Irish Produce exported to England in 1844 - The Last Conquest of Ireland (Perhaps)

John Mitchel
Author’s Edition (undated)

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but of the very law courts, and stamp office, and other public departments. It indicated only that the Times thought it might be politic to throw out this federal idea as an apple of discord amongst Repealers; and it had some effect. Again, said the Times, remarking on the high rank of some of those Irishmen, who were now (not in masses, but in units) joining Repeal:—

"No, the movement is not essentially a democratic one. It is no more democratic than the American Revolution was in its outset. That was a revolution of which the most earnest leaders and the most respectable were, in the first instance, men of birth and family, representatives of some of the oldest families in the colony. The course of events changed with time, and swept the Virginian gentlemen into the same gulf of equality as the grocer of Boston, or the drab-coloured draper of Pennsylvania. But the principles from which that revolution sprung were the same as those which are now operating in Ireland—impatience of control, private ambition; and, we must add, a poetical patriotism, which is charmed by the sound and enchanted by the vision of 'The Kingdom and Parliament of Ireland.'"

It is evident, then, that there was no more shrieking and howling in England over the phenomenon. For, in fact, all this time, the steady policy of England towards her "sister island" was proceeding on the even tenor of its way quite undisturbed. Four millions sterling of the rental of Ireland was, as usual, carried over every year, to be spent in England; and the few remaining manufactures which our island has struggled to retain, were growing gradually less and less. The very "frieze" (rough, home-made woollen cloth) was driven out of the market by a far cheaper and far worse Yorkshire imitation of it. Some Repeal artist had devised a "Repeal button," displaying the ancient Irish Crown. The very Repeal button was mimicked in Birmingham; and hogsheads of ancient Irish Crowns were poured into the market, to the utter ruin of the Dublin manufacturer. True, they were of the basest of metal and handiwork; but they lasted as long as "the Repeal" lasted.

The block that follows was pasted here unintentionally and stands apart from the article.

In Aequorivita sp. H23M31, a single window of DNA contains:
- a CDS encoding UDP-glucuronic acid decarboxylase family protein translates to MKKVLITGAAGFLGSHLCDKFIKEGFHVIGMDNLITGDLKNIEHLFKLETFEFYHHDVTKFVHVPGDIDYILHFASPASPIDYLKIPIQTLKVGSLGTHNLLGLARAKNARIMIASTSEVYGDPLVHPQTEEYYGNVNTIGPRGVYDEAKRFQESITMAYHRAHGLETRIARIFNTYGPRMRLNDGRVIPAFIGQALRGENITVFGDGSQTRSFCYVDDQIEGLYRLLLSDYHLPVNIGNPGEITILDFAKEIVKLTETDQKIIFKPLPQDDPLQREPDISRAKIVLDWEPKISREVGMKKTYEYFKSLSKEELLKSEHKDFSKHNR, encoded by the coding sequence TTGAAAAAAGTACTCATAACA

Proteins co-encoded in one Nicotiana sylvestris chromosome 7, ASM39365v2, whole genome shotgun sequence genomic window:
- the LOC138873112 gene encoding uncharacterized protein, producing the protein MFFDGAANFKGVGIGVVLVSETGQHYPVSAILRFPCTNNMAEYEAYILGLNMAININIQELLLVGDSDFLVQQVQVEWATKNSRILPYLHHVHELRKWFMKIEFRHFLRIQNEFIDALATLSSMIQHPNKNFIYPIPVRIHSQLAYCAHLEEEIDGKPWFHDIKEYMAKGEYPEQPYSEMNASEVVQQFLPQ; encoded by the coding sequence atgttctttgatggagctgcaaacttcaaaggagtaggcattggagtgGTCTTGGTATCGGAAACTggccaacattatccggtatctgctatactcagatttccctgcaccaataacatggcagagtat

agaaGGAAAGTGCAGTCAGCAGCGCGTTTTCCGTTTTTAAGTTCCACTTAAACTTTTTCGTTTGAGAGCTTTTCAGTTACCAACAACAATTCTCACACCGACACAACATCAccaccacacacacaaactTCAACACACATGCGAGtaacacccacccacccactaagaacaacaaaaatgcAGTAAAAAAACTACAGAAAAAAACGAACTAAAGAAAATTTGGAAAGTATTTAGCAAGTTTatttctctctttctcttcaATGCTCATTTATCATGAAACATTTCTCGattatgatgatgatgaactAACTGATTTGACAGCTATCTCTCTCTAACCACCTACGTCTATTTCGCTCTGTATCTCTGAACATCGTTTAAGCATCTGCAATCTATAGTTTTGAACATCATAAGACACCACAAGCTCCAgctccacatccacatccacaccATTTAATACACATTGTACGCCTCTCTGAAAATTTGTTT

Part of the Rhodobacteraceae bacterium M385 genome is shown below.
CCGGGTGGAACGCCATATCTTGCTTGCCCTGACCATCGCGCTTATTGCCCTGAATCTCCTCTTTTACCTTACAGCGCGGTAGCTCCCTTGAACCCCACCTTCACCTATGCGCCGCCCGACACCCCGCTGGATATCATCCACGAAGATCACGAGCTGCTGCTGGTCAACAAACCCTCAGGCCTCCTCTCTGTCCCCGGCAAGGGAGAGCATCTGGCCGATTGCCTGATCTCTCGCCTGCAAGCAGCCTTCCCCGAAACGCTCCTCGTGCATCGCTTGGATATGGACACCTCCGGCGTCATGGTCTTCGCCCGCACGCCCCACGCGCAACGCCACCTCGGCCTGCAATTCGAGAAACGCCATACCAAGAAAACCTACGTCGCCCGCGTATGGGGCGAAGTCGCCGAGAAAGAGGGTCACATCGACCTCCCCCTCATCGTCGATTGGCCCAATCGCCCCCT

All great public expenditures were still confined to England; and, in the year 1844 there was, quite as usual, Irish produce to the value of about fifteen millions sterling exported to England. We cried out that our trade was ruined, and our fine harbours empty: the "Cyclops" and "Rhadamanthus" war-steamers came to us, with 25,000 stands of arms for distribution among the garrisons. We complained that nothing was done in their Parliament for Ireland: straightway we got an ...continue reading »

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